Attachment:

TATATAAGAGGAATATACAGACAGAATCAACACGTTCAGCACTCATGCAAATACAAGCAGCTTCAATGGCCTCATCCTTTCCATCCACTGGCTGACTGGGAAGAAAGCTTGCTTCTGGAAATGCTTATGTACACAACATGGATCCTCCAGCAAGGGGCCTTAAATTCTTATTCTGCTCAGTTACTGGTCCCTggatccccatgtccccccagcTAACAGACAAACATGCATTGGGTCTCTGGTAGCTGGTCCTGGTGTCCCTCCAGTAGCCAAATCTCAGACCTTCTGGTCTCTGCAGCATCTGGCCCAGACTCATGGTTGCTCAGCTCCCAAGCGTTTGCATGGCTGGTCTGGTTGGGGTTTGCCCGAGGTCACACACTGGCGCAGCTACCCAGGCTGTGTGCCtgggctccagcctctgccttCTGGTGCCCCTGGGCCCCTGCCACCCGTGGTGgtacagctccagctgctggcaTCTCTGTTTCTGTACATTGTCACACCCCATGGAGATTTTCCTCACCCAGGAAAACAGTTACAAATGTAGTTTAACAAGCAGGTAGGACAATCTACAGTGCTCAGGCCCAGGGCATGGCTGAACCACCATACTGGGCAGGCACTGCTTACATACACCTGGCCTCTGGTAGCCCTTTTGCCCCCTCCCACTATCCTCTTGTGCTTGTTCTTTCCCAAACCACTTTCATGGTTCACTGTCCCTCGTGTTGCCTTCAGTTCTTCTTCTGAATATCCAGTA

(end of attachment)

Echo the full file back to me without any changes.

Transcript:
TATATAAGAGGAATATACAGACAGAATCAACACGTTCAGCACTCATGCAAATACAAGCAGCTTCAATGGCCTCATCCTTTCCATCCACTGGCTGACTGGGAAGAAAGCTTGCTTCTGGAAATGCTTATGTACACAACATGGATCCTCCAGCAAGGGGCCTTAAATTCTTATTCTGCTCAGTTACTGGTCCCTggatccccatgtccccccagcTAACAGACAAACATGCATTGGGTCTCTGGTAGCTGGTCCTGGTGTCCCTCCAGTAGCCAAATCTCAGACCTTCTGGTCTCTGCAGCATCTGGCCCAGACTCATGGTTGCTCAGCTCCCAAGCGTTTGCATGGCTGGTCTGGTTGGGGTTTGCCCGAGGTCACACACTGGCGCAGCTACCCAGGCTGTGTGCCtgggctccagcctctgccttCTGGTGCCCCTGGGCCCCTGCCACCCGTGGTGgtacagctccagctgctggcaTCTCTGTTTCTGTACATTGTCACACCCCATGGAGATTTTCCTCACCCAGGAAAACAGTTACAAATGTAGTTTAACAAGCAGGTAGGACAATCTACAGTGCTCAGGCCCAGGGCATGGCTGAACCACCATACTGGGCAGGCACTGCTTACATACACCTGGCCTCTGGTAGCCCTTTTGCCCCCTCCCACTATCCTCTTGTGCTTGTTCTTTCCCAAACCACTTTCATGGTTCACTGTCCCTCGTGTTGCCTTCAGTTCTTCTTCTGAATATCCAGTA